No Smoking for Sure: 300 Filipinos Go to Jail
Philippine police in suburban Quezon City said Monday that they have hauled about 300 violators of a new anti-smoking law off to jail.
After a few hours in holding cells, most were released pending trial.
The dragnet for the tough law--which went into effect over the weekend--snagged scofflaws as well as some unwitting violators.
One youth, puffing on a cigarette, arrived at a police station with food for a friend arrested earlier for unauthorized smoking. The 19-year-old was thrown into the cell with his friend after police explained that the smoking ban is enforced in police stations.
The new ordinance bans smoking in most public places--including buses, restaurants, government offices, hospitals and theaters--in the city of about one million just outside the capital of Manila.
Violators face a $10 fine, 10 days in jail, or both.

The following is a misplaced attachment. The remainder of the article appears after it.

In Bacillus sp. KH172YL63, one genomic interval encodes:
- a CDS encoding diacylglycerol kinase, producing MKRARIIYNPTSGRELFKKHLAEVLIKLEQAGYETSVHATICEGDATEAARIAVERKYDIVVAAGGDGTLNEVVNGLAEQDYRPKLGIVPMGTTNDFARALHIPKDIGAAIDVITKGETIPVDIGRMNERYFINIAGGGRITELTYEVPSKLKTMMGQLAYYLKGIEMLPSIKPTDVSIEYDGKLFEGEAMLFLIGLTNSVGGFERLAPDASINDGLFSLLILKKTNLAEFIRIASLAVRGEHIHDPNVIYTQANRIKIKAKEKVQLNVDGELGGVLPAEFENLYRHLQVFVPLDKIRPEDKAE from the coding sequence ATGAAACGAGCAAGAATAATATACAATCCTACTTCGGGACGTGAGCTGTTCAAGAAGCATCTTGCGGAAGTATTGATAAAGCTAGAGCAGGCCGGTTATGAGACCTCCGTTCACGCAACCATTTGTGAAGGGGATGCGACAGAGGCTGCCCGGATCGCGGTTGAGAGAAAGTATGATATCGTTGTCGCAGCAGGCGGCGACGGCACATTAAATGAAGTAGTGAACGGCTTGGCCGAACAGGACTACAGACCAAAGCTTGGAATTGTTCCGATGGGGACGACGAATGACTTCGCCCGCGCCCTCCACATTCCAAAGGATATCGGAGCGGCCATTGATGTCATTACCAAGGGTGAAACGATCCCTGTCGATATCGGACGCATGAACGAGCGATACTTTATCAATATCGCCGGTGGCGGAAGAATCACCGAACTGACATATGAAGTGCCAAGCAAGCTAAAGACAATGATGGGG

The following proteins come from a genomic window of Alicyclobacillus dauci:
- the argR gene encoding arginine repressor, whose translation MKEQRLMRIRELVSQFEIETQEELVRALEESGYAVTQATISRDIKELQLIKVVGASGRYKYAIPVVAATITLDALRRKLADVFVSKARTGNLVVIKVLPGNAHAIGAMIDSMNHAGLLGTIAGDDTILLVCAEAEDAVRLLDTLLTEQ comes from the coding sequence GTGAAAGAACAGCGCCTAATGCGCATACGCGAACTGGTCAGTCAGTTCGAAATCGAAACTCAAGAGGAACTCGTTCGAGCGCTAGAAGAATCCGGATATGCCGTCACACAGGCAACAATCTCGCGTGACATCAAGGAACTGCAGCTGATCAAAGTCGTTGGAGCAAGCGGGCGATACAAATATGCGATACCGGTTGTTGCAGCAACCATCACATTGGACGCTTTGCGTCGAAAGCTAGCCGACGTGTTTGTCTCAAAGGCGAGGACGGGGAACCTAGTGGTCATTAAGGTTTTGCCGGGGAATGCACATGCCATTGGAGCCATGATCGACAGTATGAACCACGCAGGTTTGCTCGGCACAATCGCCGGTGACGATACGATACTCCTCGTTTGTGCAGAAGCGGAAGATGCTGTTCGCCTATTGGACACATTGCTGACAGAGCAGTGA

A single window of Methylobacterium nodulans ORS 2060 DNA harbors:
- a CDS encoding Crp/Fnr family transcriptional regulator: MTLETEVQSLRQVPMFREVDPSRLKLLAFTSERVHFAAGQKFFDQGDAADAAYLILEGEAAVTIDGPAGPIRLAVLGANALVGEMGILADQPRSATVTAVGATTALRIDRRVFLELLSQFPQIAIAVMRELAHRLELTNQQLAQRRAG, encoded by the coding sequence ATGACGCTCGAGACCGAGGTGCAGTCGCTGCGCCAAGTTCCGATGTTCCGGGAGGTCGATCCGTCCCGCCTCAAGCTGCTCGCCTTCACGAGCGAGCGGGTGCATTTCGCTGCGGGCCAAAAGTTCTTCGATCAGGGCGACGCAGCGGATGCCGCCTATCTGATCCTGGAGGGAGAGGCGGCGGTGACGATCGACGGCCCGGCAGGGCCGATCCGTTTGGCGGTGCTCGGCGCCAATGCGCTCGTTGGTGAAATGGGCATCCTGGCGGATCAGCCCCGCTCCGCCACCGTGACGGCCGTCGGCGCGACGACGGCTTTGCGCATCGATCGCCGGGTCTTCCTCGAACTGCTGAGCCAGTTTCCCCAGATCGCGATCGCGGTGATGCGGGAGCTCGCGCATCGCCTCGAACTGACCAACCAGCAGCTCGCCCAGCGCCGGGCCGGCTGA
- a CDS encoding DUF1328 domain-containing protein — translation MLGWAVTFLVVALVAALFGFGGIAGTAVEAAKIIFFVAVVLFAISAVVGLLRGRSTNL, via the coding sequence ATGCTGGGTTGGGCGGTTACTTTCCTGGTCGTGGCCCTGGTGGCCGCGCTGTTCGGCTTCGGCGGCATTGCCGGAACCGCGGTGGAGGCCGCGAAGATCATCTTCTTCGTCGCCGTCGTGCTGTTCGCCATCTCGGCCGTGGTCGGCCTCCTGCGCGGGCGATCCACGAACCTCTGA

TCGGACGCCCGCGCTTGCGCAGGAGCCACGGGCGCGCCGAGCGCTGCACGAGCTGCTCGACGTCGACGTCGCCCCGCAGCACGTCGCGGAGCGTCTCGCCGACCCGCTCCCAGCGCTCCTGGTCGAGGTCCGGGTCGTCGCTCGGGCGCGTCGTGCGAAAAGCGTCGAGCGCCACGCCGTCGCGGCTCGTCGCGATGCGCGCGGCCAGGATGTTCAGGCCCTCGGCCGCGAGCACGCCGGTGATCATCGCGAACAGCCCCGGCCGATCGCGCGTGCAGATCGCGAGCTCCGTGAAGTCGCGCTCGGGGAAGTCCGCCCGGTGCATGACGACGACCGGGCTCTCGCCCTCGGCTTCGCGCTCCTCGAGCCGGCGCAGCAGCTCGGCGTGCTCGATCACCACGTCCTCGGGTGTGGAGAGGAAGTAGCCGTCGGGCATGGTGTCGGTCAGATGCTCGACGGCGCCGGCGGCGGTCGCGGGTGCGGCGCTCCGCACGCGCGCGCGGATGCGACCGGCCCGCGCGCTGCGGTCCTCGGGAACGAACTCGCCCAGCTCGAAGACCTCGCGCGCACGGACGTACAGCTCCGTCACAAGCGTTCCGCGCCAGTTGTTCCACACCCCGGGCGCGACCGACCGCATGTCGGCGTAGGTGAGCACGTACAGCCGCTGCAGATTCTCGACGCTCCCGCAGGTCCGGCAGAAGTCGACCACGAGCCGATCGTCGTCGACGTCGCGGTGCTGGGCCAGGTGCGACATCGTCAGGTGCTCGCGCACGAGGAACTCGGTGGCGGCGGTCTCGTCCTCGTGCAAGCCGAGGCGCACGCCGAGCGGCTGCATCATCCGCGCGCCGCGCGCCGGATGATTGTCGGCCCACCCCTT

“No complaints so far,” Col. Rodolfo Garcia, a former smoker, said about the crackdown. But several people complained that they were unaware of the ban until they were hauled off public transportation or detained.
“I just arrived from Cebu City, and I did not know that there was an anti-smoking ordinance here in Quezon City,” said salesman Cesario Ong, who was among 13 people arrested Sunday during spot checks of passenger jeeps.
City officials later said they will put up signs along municipal boundaries warning people they are entering “a non-smoking city.”
But some radio commentators complained that if city officials are worried about public health, they should first crack down on smoke-belching jeeps and buses that clog traffic in metropolitan Manila.
A private organization, the Tri-Chest Societies on Cigarette Smoking and Health, blamed smoking for 85% of lung cancer deaths in the Philippines.